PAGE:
Clarian Health is a key partner. Those of you who don\'t know the details, Clarian is the operator of the IU Hospital, Riley Hospital, Methodist Hospital, and about 15 other hospitals around the state. But it is owned, as much as a non-profit can be owned, by the Methodist Church and Indiana University. And so it is our close partner in healthcare. And I put this slide up to suggest to you the scale of Clarian Health. It\'s not just our three hospitals--although they are large here in town. It is three times the size of the revenue of Indiana University. This is an enormous operation with significant grant funding. Now this is off their website, so I\'m not sure if they\'re double counting some of the grants we\'ve counted on the campus. But that\'s our key partner in the work that we do in this campus.
[C. Bantz]For the School of Medicine, I listed facilities. These are my own markers because the School of Medicine very systematically realizes it has to have facilities in order to have space for the researchers and their clinicians or it can\'t grow. They have a business plan that they\'ve been working, and now we\'re developing another one along with the Board of Trustees talking about investing significantly as much as 50 million a year in developing their research portfolio more. The Glick Eye Institute is the most immediate of these facilities. If you haven\'t driven down Michigan to the west, that\'s the very unusual cool building. If you like glass, and yellow glass, and clear glass on a brick and limestone building, that\'s the Glick Eye Institute. That building is being built 100 percent with a gift. Marilyn and Eugene Glick gave 20 million to that building and that\'s what building it. No state money is involved. They also gave 10 million to endow the research enterprise. We need to continue to find more supporters of our work like Eugene and Marilyn.
The new Wishard Hospital, if you haven\'t driven that way, you may not have noticed the very large fence with all the cool pictures of some people you may recognize, behind which there is a parking garage. I call it the, you know, the \"big sister of all parking garages.” It certainly couldn\'t be the greatest, \'cause the airport has that, but this is a 2,600-car garage that is underway over there. The hospital is underway. That is a 700-plus-million-dollar hospital. Now, why do I list it with the School of Medicine? All the faculty, all the physicians, at Wishard are our faculty-- minus about 1 percent. Our students report routinely, the medical students, and many of the nursing students, that this is the best experience they have in their training. This is a key part of us even though it\'s not part of Indiana University. There\'s a public hospital owned by Health and Hospital Corporation.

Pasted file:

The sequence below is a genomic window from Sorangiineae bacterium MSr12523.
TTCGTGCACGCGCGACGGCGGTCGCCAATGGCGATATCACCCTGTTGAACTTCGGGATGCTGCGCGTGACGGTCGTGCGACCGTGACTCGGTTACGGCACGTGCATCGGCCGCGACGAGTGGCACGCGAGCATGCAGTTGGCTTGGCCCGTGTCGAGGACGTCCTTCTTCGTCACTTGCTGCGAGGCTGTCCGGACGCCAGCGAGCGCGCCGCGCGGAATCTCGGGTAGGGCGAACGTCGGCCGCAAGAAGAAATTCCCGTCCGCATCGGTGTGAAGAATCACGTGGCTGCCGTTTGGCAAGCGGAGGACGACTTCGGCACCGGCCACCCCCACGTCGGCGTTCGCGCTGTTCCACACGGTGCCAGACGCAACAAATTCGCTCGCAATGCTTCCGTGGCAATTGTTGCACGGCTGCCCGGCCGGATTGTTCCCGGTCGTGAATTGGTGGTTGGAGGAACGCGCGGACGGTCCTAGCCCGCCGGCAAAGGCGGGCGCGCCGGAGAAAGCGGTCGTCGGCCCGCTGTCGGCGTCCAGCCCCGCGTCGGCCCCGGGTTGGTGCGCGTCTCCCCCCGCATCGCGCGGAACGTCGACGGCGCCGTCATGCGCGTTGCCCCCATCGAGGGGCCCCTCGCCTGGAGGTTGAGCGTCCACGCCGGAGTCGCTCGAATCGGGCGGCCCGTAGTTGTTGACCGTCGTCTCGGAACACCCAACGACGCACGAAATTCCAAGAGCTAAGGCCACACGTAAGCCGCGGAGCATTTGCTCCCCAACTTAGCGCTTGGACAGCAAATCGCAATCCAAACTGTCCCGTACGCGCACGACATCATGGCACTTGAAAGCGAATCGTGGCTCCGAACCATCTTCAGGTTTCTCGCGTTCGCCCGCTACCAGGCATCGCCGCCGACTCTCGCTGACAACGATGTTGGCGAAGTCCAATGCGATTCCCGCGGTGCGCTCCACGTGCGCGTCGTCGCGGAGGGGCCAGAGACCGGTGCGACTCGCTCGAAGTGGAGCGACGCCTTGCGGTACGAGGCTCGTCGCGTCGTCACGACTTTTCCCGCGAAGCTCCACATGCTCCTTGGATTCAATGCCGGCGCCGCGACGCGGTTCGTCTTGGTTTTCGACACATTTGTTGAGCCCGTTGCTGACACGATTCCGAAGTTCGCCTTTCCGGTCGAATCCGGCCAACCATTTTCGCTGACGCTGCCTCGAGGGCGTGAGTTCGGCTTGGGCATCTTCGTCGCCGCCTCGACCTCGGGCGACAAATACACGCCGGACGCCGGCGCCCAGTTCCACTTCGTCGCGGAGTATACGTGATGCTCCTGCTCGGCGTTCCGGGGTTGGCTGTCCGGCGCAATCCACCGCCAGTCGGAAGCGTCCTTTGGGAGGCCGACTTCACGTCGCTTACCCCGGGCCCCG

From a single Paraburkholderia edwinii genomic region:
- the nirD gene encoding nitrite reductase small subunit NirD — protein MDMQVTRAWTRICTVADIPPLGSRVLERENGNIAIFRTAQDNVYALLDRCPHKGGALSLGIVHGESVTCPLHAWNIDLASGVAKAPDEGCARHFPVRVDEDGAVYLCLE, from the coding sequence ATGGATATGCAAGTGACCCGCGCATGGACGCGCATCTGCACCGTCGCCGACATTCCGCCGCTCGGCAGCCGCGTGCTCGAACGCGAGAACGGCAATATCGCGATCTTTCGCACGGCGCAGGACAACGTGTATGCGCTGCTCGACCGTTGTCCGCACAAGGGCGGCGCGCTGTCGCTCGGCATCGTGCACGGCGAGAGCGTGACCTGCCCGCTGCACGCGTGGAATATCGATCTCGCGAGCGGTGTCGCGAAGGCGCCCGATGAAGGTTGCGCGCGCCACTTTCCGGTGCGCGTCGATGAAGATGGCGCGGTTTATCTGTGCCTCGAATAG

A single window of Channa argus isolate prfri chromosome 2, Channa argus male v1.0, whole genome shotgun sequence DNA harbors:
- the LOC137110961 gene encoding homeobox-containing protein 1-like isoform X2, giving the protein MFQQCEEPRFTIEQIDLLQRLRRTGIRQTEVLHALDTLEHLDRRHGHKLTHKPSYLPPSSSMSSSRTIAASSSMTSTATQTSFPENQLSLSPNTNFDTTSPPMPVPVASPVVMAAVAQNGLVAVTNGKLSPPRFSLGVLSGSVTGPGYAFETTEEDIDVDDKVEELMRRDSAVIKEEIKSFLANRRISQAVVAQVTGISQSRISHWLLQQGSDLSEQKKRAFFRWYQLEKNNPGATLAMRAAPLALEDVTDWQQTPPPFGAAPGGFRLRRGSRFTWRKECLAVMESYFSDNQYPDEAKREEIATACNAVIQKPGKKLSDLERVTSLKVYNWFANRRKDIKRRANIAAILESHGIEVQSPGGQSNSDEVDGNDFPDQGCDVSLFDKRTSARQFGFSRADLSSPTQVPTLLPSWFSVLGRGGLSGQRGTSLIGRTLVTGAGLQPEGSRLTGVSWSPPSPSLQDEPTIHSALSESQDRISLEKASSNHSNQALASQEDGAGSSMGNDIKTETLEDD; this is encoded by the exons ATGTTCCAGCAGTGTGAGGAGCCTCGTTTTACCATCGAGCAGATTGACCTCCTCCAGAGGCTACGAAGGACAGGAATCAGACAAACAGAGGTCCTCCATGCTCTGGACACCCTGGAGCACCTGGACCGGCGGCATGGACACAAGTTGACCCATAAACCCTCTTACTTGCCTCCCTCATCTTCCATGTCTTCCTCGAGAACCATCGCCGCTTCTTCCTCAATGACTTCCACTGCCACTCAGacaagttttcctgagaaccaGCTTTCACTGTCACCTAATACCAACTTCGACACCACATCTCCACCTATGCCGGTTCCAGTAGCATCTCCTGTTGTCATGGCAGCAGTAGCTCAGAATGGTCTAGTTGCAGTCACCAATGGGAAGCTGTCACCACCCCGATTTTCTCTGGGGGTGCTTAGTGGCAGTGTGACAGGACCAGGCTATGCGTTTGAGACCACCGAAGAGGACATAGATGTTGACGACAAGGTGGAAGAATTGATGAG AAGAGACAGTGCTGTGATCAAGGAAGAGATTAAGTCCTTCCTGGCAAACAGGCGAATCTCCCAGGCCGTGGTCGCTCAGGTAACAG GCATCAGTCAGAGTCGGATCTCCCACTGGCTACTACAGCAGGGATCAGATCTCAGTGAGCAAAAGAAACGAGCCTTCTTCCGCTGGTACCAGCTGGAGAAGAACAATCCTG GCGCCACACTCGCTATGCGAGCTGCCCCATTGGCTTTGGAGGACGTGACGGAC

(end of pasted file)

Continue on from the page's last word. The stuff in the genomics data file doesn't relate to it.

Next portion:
Some of you have heard about the Neurosciences Building so many times you begin to doubt it. There is hope. It is back to the state to be approved, we hope, after today\'s vote. That\'s the big vote. We\'re hoping that it will go back and get approved and the money will be released. The legislature already funded this building. The money has never been released because of the recession. And we\'re hopeful this will be released, in part because Clarian in that neighborhood, which is 16th and Senate up near Methodist, Clarian has just committed to build the office building for neurosciences, and they\'ve committed to build a huge administration building with a private partner. So, well over 100 million dollars in construction up there, which begins to sound like it\'s time for us to build this building. This is critical to us. And you need to know, there are some worries about the timing on this because for those people in the Psych Research Building, that building will be turned over in three-years: 2014. They need to move. That\'s the short version of that.
Also, I wanted to show you, in terms of public health, I mentioned Fairbanks already, Silvia Bigatti and Jennifer Wesselhave received the Lilly Award from the company for their work as well. And it\'s another great example of the kind of work and progress we\'re making in this area. Quickly I want to mention, at the bottom [of the slide], I hope you\'ve read that Clarian Health is going to rename itself Indiana University Health in January. They\'ve already announced the names of the new hospitals. Riley is the only have that isn\'t going to have IU, Indiana University Health first. It\'s going to be Riley Hospital and then Indiana. But all the rest will. And that transformation is going to occur in 2011.